US 4479163 A
Method and structures for enhancing the conductivity of graphite composite materials for lightning protection and prevention of attachment of lightning to fasteners. The integral lightning protection system for composite aircraft skins, including skins with fasteners penetrating into fuel tanks, utilizes nickel-plated graphite fibers (24) which are woven into the outer layer of fabric of the structural component (10) requiring protection.
1. An integral lightning protection system for an aircraft graphite epoxy structure having a fastener inserted therein, said fastener including a head portion facing an outer surface portion of said aircraft graphite epoxy structure, said integral lightning protection system comprising:
a nickel-plated graphite fiber fabric ply extending along said outer surface portion of said graphite epoxy structure, said nickel-plated graphite fiber fabric ply further extending over said head portion of said fastener; and,
a dielectric layer disposed intermediate said nickel-plated graphite fiber fabric ply and said head portion of said fastener.
2. The invention according to claim 1 wherein less than 100 percent of the fiber tows in both the warp and fill direction of said graphite fiber fabric ply are nickel plated.
3. The invention according to claim 1 wherein a glass fiber insert is disposed around the shaft portion of said fastener.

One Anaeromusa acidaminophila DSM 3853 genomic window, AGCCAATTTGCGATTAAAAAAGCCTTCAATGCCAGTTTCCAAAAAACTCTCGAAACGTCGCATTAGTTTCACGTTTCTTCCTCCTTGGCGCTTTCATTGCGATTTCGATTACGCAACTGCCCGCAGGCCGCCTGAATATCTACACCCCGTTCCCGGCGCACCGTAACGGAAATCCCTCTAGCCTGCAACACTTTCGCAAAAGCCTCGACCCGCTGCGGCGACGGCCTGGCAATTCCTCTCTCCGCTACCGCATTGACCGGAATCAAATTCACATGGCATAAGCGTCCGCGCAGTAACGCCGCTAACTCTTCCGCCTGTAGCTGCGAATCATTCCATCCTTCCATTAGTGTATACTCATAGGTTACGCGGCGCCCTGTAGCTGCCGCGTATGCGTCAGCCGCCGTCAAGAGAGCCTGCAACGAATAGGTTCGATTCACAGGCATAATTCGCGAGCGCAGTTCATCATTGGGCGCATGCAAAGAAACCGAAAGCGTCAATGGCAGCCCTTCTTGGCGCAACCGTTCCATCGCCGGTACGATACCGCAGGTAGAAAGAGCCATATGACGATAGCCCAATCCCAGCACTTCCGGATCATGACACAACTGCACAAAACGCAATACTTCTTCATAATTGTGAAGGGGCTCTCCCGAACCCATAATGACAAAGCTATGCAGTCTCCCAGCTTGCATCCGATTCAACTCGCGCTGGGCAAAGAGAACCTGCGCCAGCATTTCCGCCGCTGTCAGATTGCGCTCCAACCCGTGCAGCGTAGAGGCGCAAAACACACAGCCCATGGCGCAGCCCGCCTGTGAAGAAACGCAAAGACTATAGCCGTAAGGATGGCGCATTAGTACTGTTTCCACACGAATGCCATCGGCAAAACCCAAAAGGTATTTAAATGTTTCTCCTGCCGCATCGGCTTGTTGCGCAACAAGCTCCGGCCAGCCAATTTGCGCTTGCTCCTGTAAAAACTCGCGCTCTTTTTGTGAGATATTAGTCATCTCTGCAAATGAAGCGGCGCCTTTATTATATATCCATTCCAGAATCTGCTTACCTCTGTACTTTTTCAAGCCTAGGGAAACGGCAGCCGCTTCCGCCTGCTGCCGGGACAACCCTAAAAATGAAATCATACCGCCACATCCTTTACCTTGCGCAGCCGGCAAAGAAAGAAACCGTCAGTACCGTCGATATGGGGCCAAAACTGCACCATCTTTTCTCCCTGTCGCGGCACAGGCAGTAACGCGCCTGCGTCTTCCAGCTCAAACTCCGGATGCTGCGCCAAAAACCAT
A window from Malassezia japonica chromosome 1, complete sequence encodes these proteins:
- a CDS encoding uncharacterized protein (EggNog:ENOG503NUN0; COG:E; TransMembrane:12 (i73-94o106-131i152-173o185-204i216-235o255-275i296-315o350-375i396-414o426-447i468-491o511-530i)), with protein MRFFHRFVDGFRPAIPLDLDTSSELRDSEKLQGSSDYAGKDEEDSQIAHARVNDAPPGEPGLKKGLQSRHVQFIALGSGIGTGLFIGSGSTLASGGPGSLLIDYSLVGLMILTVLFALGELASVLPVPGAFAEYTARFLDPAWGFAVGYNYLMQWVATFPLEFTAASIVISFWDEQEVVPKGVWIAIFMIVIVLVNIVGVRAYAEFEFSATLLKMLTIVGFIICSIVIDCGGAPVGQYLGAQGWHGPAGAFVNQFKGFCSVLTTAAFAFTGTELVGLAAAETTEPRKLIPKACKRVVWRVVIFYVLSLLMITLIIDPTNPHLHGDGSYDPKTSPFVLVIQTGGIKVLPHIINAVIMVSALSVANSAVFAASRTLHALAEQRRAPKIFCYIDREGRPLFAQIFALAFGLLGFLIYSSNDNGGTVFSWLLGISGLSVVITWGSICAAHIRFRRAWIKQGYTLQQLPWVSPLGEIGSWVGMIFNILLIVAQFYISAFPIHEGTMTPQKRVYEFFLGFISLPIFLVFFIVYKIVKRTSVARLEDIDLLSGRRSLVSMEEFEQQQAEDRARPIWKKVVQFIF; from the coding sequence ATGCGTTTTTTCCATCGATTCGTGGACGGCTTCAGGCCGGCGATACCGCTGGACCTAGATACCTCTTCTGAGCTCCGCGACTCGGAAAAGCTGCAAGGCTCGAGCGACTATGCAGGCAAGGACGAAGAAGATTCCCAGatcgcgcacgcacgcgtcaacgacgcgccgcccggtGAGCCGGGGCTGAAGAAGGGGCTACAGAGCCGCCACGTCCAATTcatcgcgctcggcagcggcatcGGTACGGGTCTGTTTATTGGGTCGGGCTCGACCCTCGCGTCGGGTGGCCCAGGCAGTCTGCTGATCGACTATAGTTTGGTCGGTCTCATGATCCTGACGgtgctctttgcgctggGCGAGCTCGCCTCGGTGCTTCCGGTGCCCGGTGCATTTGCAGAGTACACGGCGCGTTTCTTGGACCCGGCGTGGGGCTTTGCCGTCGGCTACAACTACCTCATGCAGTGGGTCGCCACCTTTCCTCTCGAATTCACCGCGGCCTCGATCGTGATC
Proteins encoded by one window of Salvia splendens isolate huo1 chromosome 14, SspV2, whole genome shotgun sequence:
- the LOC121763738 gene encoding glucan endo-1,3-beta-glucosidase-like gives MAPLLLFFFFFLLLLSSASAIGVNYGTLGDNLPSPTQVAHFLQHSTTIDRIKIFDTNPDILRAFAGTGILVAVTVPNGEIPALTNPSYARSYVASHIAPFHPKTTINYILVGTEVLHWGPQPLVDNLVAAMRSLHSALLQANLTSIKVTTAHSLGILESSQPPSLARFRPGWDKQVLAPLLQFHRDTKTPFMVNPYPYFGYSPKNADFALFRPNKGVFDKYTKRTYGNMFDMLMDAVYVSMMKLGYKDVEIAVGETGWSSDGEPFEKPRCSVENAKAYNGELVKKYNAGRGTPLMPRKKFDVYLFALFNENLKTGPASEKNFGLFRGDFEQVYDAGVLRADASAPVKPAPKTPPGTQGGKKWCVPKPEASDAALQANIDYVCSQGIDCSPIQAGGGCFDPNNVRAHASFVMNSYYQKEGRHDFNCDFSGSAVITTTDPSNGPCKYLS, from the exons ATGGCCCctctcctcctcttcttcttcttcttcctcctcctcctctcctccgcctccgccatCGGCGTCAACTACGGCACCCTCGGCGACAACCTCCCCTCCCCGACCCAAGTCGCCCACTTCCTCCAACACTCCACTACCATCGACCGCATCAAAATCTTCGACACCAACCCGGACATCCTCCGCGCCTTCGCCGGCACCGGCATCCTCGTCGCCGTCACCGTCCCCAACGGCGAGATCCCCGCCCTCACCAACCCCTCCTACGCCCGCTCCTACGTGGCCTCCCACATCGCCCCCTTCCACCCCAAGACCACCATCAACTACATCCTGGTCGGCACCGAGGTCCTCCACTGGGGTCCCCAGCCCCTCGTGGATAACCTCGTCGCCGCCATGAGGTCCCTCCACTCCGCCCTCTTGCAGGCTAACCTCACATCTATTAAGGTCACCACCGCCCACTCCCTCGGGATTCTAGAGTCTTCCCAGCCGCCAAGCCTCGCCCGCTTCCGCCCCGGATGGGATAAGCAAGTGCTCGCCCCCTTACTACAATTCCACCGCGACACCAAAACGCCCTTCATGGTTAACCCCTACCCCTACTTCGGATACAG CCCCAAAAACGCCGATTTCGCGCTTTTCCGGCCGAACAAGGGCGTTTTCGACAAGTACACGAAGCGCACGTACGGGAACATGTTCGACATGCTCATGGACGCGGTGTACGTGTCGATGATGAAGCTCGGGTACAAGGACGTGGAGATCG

The present invention relates to aircraft lightning protection systems and more particularly to lightning protection structures for composite structural components having fasteners.
It is known that the present planned graphite epoxy composite structural components to be used on aircraft will be subjected to natural lightning strike discharges. The most severe strikes will be limited to structures located at or near the aircraft protuberances (wing tips, stabilizer tips, vertical tips, rudder, elevators, ailerons, some engine cowlings, etc.). These locations are designated Zone 1 and will be subjected to the initial attachment of the lightning channel. The initial attachment lightning strike is characterized by a fast rise, high peak current (2 amp.sup.2 sec). It can create severe structural damage to unprotected graphite epoxy structure (much more so compared to aluminum structure). Other parts of the structure will be subjected to lesser discharges, called swept stroke lightning. These areas are designated Zone 2 and are located aft of the initial attachment points. Particularly sensitive areas are integral fuel tanks and pressurized sections. Punctures cannot be tolerated in either area but fasteners penetrating the skin and protruding into a fuel tank area have been shown to constitute a fuel ignition source even without a skin puncture. Unprotected fasteners are a preferred attachment point for the lightning and spark because the energy cannot be distributed fast enough into the surrounding graphite epoxy material (due to its low thermal and electrical conductivity). The test criteria for Zone 2 also contains a fast rise current but with a 1 peak and an energy transfer of 0.25.times.10.sup.6 amp.sup.2 sec.